In my time working for Remote Area Medical there have been numerous people who have changed my outlook on life or reminded me how far a positive attitude will get you.
This past weekend, June 11-12, we held a clinic in Huntsville, Tennessee. My job at most clinics is to take pictures of RAM’s work and tell a story through those pictures. While taking a picture of some of our RAM employees, a lady behind me said, “You need a picture of a volunteer in there with the important people.” That person was Yvonne Evans. So, considering our volunteers are as important as any employee, we took her up on her request. We could not put on a clinic and provide for people in need without volunteers like Yvonne.
Once the pictures were finished, Yvonne told me about her willingness to help people and what volunteering at a RAM clinic meant to her. It was apparent from the conversation that she was full of positive energy. She is the type of person who, after you speak with her, leaves you with a more positive outlook on life.
Yvonne has quite the story about the journey of her life and has had to overcome quite a few roadblocks and tragedies along the way. One of her brothers drowned at the age of 16, and another brother died before he turned 21 from Leukemia. Both of these losses could be something from which some people never recover. Yvonne suffered the loss of her mother at a very young age, which was devastating. Her mother was only 53 years old when she passed and was a huge influence in her life.
Through all these tragic events Yvonne still managed to get a full scholarship to Xavier University. She began working in 1974 as a teacher, and in 1977 she gave birth to her daughter. The birth of her daughter led her to consider how to better support her family. She later joined the United States Army Reserves through what is known as CASP (Civilian Acquired Skills Program). She eventually, once completing the program, began helping patients in the military hospital.
Upon being honorably discharged Yvonne returned to teaching, but this time around she worked with children with special needs. Then, in 2005 tragedy struck again. Hurricane Katrina destroyed her home and workplace in New Orleans. Yvonne decided to move to Nashville, but she did eventually move back to New Orleans to rebuild her home and finish her career as a teacher of 33 years.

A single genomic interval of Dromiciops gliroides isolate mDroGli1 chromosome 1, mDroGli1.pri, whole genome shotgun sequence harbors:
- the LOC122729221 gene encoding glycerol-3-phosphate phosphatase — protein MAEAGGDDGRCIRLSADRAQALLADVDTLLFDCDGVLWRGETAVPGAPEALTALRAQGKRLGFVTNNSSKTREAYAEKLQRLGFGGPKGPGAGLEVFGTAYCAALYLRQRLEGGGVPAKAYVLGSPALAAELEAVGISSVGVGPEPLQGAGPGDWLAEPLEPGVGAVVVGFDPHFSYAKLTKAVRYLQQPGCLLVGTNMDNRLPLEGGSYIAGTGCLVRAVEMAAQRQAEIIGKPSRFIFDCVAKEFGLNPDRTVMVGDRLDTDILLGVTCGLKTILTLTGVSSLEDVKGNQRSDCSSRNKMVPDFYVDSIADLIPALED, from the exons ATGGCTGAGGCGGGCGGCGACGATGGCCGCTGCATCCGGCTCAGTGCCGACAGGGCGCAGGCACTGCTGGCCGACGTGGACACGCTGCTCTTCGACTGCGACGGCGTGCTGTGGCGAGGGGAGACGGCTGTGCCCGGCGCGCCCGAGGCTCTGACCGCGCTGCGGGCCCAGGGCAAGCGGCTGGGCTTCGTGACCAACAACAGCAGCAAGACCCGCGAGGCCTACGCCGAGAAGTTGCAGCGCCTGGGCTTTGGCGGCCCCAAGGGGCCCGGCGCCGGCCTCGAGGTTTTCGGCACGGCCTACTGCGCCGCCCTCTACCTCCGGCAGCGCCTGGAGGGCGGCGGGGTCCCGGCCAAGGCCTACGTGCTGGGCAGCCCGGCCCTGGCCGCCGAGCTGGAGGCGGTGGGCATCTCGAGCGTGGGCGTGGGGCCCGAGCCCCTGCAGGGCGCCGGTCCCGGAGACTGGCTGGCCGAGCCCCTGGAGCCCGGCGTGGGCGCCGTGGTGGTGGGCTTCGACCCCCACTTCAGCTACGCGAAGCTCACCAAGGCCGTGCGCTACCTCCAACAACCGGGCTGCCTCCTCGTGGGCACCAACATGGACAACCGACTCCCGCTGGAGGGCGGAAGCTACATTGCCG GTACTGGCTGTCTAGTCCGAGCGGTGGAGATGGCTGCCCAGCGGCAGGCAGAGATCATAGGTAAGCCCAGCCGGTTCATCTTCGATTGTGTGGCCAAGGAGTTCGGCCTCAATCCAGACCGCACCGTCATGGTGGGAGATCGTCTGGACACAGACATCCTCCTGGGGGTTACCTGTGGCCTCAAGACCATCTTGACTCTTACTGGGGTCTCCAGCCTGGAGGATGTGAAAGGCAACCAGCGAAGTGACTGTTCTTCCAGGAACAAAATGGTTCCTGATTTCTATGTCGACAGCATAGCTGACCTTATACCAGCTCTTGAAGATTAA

In 2006 Yvonne lost her father. She said she was heartbroken, but added, “Both of my parents had instilled in me a strength that even I did not know I had until faced with these tragedies.”
In 2010, she began volunteering with Gentiva Hospice and eventually received the Volunteer of the Year award in 2013. While volunteering there, she made the decision to enroll in a dental assisting program. The day she enrolled happened to be 44 years to the day that she graduated from high school.
Yvonne became highly involved in the American Dental Assistants Association and yet again received an award. This time it was the New Member Involvement Award in 2014. In 2015, she was working on her fellowship, which required her to volunteer. That’s when she found RAM.
When describing her experience with RAM, she responded, “I have always been a part of a team, so working side-by-side with dentists, hygienists, supporters, and other health care givers is an absolute honor.”
Yvonne is dedicated to volunteering. She worked all day at the clinic on Saturday, drove home to Nashville, and drove back to Huntsville the following morning. She knew of a person who wanted to volunteer at the clinic on the following day, so she sacrificed sleep and rest to pick up another volunteer. Yvonne stated, “It has been a very rewarding journey seeing the smiling faces of patients and receiving hugs of gratitude for a job well done. As long as I am physically able I will continue to volunteer in any capacity needed.”
Yvonne was nice enough to write me and tell me of her story to assist me in sharing her incredible story. There were a few quotes she put in there that really stuck with me, one was from a song her mother loved:
“If I can help somebody as I pass along, If I can cheer somebody with a word or a song. Then my living shall not be in vain.”
The other quote was one she lives by (and was my favorite):
“I learned to give not because I have much, but because I know exactly how it feels to have nothing.”